Winning a huge lottery payout is a good thing, right? It makes for a wonderful opportunity for a person to do and enjoy pretty much everything imaginable, correct?
Apparently not! A simple search of articles on large lottery winners reveals that a sizeable majority end up with lives that are more miserable, if not completely ruined. An amazing number end up losing everything. Poor choices abound. Most are completely unequipped to manage their new situation in a positive way.
At the same time, a minority of winners report of the great blessing that it was for them. They speak of hiring professional accountants and investment advisors, being disciplined to use their newfound wealth in wise and productive ways.
From this we can say that it was not the mere fact of wealth that ruined peoples’ lives, it was the lack of faithful and disciplined execution of attention to the details that made for a mess.
We have read in recent paragraphs in Romans chapters 1 and 2 of the Jewish people who were condemned by God for their sinful lives. If being given the “blessings” of status as God’s Chosen People resulted in so many of them ending up in judgment, what good therefore was such a “blessing?” And Paul says that there indeed was great blessing and advantage. It was not a matter that God’s goodness set them up for failure; they simply failed to be faithful with the riches to which they were entrusted, particularly having the very words of God given to them.
So there is no way that God should be blamed for their bad situation and God’s necessary judgment. He was good; they messed up all by themselves.
The argumentative objections (of which there were many) raised by Paul’s adversaries (of which there were many) as seen in verses 5-8 are admittedly a bit crazy. But arguments against God’s goodness are exactly that. Illogical is another word. Let’s add senseless to the mix.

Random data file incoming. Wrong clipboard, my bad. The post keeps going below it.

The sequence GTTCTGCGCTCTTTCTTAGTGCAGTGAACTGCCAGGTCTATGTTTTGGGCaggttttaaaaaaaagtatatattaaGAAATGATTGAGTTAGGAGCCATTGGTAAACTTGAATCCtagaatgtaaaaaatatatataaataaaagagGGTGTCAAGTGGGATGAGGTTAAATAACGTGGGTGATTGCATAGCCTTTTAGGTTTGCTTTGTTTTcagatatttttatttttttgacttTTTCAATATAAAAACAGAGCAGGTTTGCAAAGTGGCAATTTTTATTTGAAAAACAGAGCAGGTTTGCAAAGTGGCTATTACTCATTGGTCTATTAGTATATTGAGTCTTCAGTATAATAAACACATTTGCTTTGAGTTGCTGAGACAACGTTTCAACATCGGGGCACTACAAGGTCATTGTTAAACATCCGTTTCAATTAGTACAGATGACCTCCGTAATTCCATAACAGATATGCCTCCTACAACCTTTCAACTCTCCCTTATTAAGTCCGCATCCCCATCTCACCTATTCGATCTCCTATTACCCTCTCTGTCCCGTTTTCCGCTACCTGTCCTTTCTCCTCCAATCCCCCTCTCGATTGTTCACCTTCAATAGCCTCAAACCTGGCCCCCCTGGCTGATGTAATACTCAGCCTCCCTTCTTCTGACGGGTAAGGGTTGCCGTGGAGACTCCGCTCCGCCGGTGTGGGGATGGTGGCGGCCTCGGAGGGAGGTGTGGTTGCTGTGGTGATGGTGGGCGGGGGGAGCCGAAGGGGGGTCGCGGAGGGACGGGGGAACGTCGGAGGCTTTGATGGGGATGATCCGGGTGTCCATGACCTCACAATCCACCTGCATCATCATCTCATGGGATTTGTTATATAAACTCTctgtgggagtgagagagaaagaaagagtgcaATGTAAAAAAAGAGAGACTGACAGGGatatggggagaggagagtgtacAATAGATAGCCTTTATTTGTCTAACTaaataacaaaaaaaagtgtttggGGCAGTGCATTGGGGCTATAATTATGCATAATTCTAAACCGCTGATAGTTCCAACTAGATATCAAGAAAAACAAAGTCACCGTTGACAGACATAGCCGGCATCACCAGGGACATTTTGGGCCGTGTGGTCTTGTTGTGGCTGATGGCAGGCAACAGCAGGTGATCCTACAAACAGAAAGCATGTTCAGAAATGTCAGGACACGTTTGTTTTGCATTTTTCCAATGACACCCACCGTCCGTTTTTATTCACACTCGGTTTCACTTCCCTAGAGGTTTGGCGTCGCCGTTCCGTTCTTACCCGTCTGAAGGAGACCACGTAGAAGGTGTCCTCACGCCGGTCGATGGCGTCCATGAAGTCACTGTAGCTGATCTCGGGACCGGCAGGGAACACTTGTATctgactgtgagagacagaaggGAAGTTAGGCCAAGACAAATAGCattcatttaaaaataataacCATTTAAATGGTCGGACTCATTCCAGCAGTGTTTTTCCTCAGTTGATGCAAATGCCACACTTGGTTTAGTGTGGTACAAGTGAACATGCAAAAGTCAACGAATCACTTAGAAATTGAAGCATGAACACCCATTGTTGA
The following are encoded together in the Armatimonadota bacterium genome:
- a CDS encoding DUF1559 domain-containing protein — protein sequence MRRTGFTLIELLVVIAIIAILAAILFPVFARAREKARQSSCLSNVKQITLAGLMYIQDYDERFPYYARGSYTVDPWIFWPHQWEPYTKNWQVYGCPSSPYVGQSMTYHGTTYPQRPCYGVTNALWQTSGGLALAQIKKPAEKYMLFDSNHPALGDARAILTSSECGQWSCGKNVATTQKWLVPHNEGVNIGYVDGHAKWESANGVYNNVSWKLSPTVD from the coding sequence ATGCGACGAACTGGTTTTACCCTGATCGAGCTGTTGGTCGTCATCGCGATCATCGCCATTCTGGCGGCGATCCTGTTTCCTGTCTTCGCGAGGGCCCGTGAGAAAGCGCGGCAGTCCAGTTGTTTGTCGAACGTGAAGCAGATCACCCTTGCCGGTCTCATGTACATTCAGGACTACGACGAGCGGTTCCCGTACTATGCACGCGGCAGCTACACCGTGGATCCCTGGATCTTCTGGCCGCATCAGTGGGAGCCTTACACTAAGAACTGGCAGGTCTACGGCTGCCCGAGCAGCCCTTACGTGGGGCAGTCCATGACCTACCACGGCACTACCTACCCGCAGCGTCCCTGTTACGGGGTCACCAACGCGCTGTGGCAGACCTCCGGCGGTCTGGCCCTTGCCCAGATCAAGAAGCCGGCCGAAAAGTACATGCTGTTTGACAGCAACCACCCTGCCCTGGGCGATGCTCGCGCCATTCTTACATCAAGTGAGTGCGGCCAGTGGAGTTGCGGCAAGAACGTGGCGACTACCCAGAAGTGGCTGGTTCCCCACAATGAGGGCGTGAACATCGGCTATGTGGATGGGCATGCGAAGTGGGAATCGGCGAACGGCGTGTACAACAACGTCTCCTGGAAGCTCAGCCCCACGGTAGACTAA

God is good. People fail. All have sinned, Chosen People or not. That God thereby is required by His holy character to necessarily judge them is not a mark against Him.
But talk about people with great advantage! Has there ever been those with a better advantage to be people of faith than we are in our day? I suppose it could be argued that to be a first century follower who happened to be among the hundreds who saw the post-resurrection Jesus would make faith easier. Even so, I’m not sure I’d trade for that. For one thing, we possess the completed record of Scripture. Think of all the resources we have in our day to stand on the shoulders of two millennia of Christians who have gone before us. Consider the resources literally at our fingertips electronically. By any standard, we are uniquely blessed. We are people of advantage.
3:1 – What advantage, then, is there in being a Jew, or what value is there in circumcision? 2 Much in every way! First of all, the Jews have been entrusted with the very words of God.
3 What if some were unfaithful? Will their unfaithfulness nullify God’s faithfulness? 4 Not at all! Let God be true, and every human being a liar. As it is written:
“So that you may be proved right when you speak and prevail when you judge.”
5 But if our unrighteousness brings out God’s righteousness more clearly, what shall we say? That God is unjust in bringing his wrath on us? (I am using a human argument.) 6 Certainly not! If that were so, how could God judge the world? 7 Someone might argue, “If my falsehood enhances God’s truthfulness and so increases his glory, why am I still condemned as a sinner?” 8 Why not say—as some slanderously claim that we say—“Let us do evil that good may result”? Their condemnation is just!